Wednesday 20 October 2010

Unboxing My Newly Arrived (and early) Birthday Present - a 4GB Sansa Fuze

My main birthday present this year arrived early, it's a 4GB Sansa Fuze mp3 player. I requested a Fuze rather than the new Fuze+ for two reasons. For one you can pick up the 4GB version for around £35 through Amazon and I think it's a backward step removing the scroll-wheel for the Fuze+. My Fuze was nicely packaged in a plastic bubble-pack that arrived in a Jiffy bag that actually fitted through the letterbox, for once. I would have liked to have preserved the packaging a bit but I had to hack it about with scissors to free the little beauty. The back of the pack has the player's specs on and I noticed they don't even mention that it can play FLAC for some reason. It does actually play the usual mp3 and WMA, plus ogg and FLAC, which is another thing it has over an iPod. It's also a lot cheaper than a similar sized Nano and has a microSD card slot for expansion. I'm using my 8GB card that I had in my Sansa Clip+.

Package Contents:

  • 4GB Sansa Fuze Player
  • Proprietary USB lead
  • Earphones
  • 8cm driver disc
  • Pretty little flip booklet for quick usage instructions
  • Instruction booklet

The player feels nice to hold, it's rubberised backside preventing it from slipping out of my hand and the 'piano black' finish to the upper surface looks nice but as usual attracts finger prints very easily. The iPod-like click-wheel is also rubberised. There is a slight rough plastic edge at the base of the player but that's not much to grumble about and it does feel more durable than the Clip+ The power-on slider is on the right-hand side of the player and you slide it down for the Hold function to prevent the buttons being pressed while it sits in your pocket. This is a 'physical' hold function that's much preferable to the smaller Sansa Clip+'s software hold function. I'm not quite sure why the headphone socket is on the bottom edge of the player but it's not much bother, I'll just have it upside down in my jacket pocket.

On turning on the player, I was greeted with a nice little graphic and it booted fast. I checked the firmware version in System -> Settings -> info and no surprises that it isn't the latest version. Upgrading firmware was easy, and much easier and quicker using the manual method rather than using the Windows only update tool. I followed the instructions on Sansa forum, just extract the two files into the root directory of the player, safely remove the player and wait while it updates, which took only a few seconds. The new firmware restricts the volume of the player (to comply with EU regulations) if you set it to English/EU region, so it's best to set the language to English but then set location to "rest of the world" so you can actually hear it properly in noisy areas!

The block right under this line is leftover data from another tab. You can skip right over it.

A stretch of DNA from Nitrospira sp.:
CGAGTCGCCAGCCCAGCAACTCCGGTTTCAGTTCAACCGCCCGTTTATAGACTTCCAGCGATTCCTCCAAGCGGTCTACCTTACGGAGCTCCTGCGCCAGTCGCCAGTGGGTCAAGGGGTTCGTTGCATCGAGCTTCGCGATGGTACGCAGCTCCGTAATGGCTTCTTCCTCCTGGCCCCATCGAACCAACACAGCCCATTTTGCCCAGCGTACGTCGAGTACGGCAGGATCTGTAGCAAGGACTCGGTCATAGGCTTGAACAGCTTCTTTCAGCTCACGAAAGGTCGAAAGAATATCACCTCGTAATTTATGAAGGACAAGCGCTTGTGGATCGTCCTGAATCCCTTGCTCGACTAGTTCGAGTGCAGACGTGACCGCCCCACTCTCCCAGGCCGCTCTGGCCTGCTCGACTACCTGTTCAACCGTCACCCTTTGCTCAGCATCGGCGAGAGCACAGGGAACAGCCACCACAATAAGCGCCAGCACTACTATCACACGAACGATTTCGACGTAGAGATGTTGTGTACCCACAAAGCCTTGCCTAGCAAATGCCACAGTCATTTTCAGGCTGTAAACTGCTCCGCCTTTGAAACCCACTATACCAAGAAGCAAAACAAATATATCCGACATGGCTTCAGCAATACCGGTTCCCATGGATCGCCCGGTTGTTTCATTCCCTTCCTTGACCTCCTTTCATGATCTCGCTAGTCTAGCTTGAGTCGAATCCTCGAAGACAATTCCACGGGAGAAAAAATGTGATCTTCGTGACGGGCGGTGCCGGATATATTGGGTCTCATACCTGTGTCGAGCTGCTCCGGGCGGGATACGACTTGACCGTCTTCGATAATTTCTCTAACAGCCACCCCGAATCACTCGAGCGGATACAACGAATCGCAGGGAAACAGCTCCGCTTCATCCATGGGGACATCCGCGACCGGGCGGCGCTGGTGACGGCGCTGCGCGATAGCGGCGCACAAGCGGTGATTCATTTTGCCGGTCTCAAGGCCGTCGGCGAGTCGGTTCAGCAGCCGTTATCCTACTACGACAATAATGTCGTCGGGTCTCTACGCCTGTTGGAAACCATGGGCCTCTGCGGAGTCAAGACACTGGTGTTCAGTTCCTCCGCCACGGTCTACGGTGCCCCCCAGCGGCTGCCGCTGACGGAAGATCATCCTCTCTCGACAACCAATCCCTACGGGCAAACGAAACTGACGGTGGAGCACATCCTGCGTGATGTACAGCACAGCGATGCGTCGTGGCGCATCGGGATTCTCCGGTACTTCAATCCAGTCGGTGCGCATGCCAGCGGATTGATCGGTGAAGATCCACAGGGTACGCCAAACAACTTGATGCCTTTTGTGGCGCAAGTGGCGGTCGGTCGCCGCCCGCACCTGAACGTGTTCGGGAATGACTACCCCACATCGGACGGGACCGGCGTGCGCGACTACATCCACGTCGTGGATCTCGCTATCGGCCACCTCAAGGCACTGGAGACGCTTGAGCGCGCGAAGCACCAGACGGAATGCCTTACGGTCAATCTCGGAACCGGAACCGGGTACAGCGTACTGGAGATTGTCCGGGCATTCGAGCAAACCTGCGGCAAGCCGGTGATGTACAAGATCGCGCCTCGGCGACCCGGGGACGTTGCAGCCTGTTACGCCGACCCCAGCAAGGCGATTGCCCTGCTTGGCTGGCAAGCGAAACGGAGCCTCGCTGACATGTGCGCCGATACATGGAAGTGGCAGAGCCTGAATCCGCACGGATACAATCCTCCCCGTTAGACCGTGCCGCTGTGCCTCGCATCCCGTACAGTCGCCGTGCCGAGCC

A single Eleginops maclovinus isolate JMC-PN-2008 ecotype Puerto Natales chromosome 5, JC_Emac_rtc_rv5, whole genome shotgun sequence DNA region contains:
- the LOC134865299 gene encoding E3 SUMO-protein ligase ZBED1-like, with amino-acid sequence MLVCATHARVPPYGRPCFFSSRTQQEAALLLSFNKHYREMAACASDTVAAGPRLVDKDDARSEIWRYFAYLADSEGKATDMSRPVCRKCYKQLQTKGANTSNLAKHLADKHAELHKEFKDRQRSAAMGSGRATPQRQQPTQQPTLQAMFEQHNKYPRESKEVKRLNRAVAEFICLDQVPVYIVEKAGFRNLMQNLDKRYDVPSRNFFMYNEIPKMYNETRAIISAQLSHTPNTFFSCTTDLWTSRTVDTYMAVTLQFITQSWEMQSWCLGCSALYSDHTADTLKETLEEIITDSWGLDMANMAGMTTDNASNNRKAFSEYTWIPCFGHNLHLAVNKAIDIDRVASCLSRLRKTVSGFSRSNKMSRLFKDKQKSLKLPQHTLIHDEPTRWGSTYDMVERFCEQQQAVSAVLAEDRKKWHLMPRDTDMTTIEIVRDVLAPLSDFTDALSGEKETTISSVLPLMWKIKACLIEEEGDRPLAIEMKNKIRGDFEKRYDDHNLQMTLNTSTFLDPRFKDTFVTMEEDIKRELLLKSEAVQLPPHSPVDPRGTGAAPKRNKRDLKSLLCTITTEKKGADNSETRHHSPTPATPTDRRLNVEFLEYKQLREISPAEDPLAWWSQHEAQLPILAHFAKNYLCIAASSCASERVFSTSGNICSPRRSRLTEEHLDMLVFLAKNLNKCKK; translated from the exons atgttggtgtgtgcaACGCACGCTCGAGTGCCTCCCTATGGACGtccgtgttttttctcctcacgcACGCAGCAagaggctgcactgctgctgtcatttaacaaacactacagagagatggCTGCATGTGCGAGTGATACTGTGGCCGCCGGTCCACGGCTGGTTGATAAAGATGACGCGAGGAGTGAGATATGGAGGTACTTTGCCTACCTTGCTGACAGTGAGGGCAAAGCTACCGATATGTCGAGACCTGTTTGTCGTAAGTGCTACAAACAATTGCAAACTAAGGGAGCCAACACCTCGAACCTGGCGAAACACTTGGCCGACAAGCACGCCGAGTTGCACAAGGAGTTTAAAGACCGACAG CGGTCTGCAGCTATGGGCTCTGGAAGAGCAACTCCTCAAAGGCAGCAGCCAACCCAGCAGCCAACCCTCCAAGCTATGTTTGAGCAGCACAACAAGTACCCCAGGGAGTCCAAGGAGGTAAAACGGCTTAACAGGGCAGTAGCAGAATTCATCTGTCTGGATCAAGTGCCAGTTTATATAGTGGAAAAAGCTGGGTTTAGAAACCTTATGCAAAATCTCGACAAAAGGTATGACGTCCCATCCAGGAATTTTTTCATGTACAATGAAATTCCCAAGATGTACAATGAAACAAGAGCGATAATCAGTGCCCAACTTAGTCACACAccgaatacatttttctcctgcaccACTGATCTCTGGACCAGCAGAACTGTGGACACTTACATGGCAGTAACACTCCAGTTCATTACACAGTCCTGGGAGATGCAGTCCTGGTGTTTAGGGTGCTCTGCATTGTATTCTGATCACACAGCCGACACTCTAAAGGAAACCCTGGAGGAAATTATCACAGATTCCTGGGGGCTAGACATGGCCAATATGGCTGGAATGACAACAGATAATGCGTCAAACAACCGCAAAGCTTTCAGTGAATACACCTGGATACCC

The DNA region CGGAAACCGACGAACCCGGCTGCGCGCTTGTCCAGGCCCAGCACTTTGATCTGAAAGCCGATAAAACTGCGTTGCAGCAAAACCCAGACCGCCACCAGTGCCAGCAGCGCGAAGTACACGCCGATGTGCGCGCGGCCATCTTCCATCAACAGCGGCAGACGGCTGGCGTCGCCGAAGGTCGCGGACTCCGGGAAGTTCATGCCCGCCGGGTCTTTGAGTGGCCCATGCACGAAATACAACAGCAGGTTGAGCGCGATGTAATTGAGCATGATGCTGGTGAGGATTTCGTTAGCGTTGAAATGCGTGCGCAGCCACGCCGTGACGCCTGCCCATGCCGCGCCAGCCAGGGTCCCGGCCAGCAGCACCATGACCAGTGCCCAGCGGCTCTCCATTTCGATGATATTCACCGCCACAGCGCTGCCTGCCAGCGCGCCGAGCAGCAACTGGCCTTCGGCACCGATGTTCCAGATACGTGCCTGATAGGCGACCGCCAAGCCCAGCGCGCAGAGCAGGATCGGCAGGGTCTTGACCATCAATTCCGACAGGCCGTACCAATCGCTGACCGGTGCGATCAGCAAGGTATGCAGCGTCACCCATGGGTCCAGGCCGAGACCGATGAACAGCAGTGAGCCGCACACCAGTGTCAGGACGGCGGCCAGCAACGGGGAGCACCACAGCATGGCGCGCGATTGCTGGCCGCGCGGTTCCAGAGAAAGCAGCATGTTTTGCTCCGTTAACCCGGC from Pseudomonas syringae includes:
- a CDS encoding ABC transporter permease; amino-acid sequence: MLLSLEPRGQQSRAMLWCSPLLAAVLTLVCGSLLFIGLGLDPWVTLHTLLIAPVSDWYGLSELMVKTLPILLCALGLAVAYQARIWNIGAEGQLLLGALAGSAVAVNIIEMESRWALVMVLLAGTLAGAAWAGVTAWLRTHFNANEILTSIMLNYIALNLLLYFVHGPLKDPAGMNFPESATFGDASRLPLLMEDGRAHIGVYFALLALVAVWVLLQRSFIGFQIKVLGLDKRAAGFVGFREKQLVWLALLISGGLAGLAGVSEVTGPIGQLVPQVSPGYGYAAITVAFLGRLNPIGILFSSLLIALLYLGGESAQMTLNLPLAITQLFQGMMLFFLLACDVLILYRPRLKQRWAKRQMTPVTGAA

The user interface is rather nice looking, though it takes a little getting used to if you are switching from using an iPod as there are slight differences in navigation. Like the iPod, the Now Playing section shows the album cover and info and click the middle button to show just the album cover or info plus graphic etc. Another thing I like about the Fuze (and other Sansa players) is that you can delete tracks from the player interface and it can show you the info about the track - bitrate, filesize, format etc - which the iPod cannot. As with other Sansa players, the Fuze works best in MSC (mass storage device, like a USB stick) mode when using it with Linux, working well with Rhythmbox on Ubuntu. I find it's best to set the player to only use MSC mode rather than setting it to auto or MTP.

The sound quality is excellent, certainly as good as my iPod Mini, but like the iPod, you're best of ditching the little earbuds you get with it, to take advantage of it. It would be nice if it used a normal micro-USB connector rather than the proprietary connector, much like the iPods, but unlike my iPod's connector, this one stays in better thanks to release clips either side. Also I've seen them on Ebay for about £3 so it's handy to get a spare/replacement cable.


So far I'm very impressed with the Fuze, it's good value for money, particularly compared with an iPod Nano. I like it's interface, great sound quality, codec support, look and feel. As long as it's reliable and the battery life is usable (24hr while playing audio, according to the manual) I'll be happy.


I've installed alternative firmware - Rockbox - on my Fuze to achieve perfect gapless playback - and I've detailed that in a new blogpost.

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